- If my state provides greater protections than the FFCRA, do I still have to post this notice?
Yes, all covered employers must post this notice regardless of whether their state requires greater protections. The employer must comply with both federal and state law.
- I am a small business owner. Do I have to post this notice?
Yes. All employers covered by the FFCRA’s paid sick leave and expanded family and medical leave provisions (that is, certain public sector employers and private sector employers with fewer than 500 employees) are required to post this notice.
- How do I know if I have the most up-to-date notice? Will there be updates to this notice in the future?
The most recent version of this notice was issued on March 25, 2020. Check the Wage and Hour Division’s website or sign up for Key News Alerts to ensure that you remain current with all notice requirements.
- Our employees must report to our main office headquarters each morning and then go off to work at our different worksite locations. Do we have to post this notice at all of our different worksite locations?
The notice must be displayed in a conspicuous place where employees can see it. If they are able to see it at the main office, it is not necessary to display the notice at your different worksite locations.
- Do I have to pay for notices?
No. To obtain notices free of charge, contact the DOL’s Wage and Hour Division at 1-866-4-USWAGE
(1-866-487-9243). Alternatively, you may download and print the notice yourself from https://www.dol.gov/agencies/whd/posters.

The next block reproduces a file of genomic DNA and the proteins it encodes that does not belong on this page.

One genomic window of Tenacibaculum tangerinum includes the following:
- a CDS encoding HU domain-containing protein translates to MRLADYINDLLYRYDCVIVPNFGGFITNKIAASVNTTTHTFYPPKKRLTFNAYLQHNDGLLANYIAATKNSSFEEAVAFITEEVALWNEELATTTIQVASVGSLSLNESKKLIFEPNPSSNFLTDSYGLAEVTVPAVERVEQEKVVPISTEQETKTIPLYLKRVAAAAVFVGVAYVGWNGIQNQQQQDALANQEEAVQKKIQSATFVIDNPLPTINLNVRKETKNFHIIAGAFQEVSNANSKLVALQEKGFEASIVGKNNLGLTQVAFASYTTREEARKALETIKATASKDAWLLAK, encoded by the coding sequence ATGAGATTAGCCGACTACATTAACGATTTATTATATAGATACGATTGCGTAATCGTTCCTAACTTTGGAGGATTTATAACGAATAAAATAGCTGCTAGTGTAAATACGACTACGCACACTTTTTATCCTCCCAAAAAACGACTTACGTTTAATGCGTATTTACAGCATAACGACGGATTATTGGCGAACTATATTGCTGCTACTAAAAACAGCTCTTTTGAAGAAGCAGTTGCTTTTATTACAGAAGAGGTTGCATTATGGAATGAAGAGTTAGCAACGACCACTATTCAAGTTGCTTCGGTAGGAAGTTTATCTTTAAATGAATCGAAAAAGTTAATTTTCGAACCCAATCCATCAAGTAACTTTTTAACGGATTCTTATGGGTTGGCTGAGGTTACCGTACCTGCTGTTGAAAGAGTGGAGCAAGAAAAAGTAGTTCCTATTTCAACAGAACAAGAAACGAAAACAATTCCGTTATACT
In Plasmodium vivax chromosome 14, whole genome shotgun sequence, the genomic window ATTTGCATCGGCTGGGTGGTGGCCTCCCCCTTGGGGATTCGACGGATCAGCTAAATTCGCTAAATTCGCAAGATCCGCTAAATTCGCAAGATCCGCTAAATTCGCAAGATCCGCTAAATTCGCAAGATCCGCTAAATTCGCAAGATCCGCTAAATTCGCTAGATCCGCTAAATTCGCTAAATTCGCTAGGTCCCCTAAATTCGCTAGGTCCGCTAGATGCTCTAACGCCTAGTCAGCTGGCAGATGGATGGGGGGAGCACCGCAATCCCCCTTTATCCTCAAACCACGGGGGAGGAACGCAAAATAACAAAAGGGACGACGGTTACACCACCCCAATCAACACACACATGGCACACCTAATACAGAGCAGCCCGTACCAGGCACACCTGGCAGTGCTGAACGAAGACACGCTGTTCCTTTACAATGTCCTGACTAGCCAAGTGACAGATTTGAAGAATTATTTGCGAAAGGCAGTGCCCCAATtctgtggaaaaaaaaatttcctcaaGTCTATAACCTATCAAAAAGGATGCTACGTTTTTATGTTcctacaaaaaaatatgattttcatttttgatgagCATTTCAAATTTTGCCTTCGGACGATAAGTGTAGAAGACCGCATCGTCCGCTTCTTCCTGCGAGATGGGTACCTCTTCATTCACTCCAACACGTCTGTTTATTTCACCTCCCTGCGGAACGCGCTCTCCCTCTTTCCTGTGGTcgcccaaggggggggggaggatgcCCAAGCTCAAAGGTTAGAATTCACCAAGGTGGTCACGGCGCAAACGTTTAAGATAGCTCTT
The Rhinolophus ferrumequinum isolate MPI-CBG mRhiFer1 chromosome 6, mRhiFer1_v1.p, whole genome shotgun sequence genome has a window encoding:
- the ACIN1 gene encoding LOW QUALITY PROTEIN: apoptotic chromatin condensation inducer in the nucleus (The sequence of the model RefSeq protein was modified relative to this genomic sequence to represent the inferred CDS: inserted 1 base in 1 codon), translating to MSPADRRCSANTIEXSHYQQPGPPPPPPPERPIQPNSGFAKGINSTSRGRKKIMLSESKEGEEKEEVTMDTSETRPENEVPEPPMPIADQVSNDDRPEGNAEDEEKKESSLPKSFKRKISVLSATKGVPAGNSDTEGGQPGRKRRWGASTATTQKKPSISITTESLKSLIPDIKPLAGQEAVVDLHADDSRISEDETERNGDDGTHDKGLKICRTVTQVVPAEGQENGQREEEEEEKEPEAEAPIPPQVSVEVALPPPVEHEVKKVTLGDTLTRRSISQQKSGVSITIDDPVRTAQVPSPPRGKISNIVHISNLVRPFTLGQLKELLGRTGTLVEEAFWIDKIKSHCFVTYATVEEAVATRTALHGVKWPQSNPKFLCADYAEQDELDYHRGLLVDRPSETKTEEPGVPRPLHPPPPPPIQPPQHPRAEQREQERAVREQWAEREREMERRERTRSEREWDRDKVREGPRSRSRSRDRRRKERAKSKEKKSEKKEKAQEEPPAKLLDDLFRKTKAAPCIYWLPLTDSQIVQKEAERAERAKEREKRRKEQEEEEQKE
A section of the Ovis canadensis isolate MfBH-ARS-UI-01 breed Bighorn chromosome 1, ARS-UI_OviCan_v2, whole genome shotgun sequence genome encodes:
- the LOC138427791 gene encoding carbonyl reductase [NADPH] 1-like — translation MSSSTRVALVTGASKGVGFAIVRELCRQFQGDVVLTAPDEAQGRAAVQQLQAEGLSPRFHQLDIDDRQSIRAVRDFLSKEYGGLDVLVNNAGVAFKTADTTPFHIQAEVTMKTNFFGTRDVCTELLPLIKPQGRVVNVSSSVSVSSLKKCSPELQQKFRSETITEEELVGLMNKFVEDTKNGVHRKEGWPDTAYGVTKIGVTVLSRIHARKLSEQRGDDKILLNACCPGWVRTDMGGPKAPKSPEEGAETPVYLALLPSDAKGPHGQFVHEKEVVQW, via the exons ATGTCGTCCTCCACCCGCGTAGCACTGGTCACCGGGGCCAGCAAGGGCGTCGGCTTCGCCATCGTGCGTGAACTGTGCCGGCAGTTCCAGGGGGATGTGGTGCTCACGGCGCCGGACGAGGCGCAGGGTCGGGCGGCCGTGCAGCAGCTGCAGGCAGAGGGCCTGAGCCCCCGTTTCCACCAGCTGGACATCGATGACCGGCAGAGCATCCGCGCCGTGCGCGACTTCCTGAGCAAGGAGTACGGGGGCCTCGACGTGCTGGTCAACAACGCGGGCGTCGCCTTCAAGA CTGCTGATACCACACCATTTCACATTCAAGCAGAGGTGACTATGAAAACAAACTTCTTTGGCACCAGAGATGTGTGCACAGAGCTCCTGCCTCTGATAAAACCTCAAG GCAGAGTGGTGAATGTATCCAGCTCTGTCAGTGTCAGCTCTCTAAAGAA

- I am running out of wall space. Can I put the required notices in a binder that I put on the wall?
No, you cannot put federal notices in a binder. Generally, employers must display federal notices in a conspicuous place where they are easily visible to all employees—the intended audience.
- We have break rooms on each floor in our building. Do I have to post notices in each break room on each floor or can I just post them in the lunchroom?
If all of your employees regularly visit the lunchroom, then you can post all required notices there. If not, then you can post the notices in the break rooms on each floor or in another location where they can easily be seen by employees on each floor.
- Our company has many buildings. Our employees report directly to the building where they work, and there is no requirement that they first report to our main office or headquarters prior to commencing work. Do I have to post this notice in each of our buildings?
Yes. Where an employer has employees reporting directly to work in several different buildings, the employer must post all required federal notices in each building, even if the buildings are located in the same general vicinity (for example, in an industrial park or on a campus).
Source: U.S. Department of Labor
This Compliance Bulletin is not intended to be exhaustive nor should any discussion or opinions be construed as legal advice. Readers should contact legal counsel for legal advice. ©2020 Zywave, Inc. All rights reserved.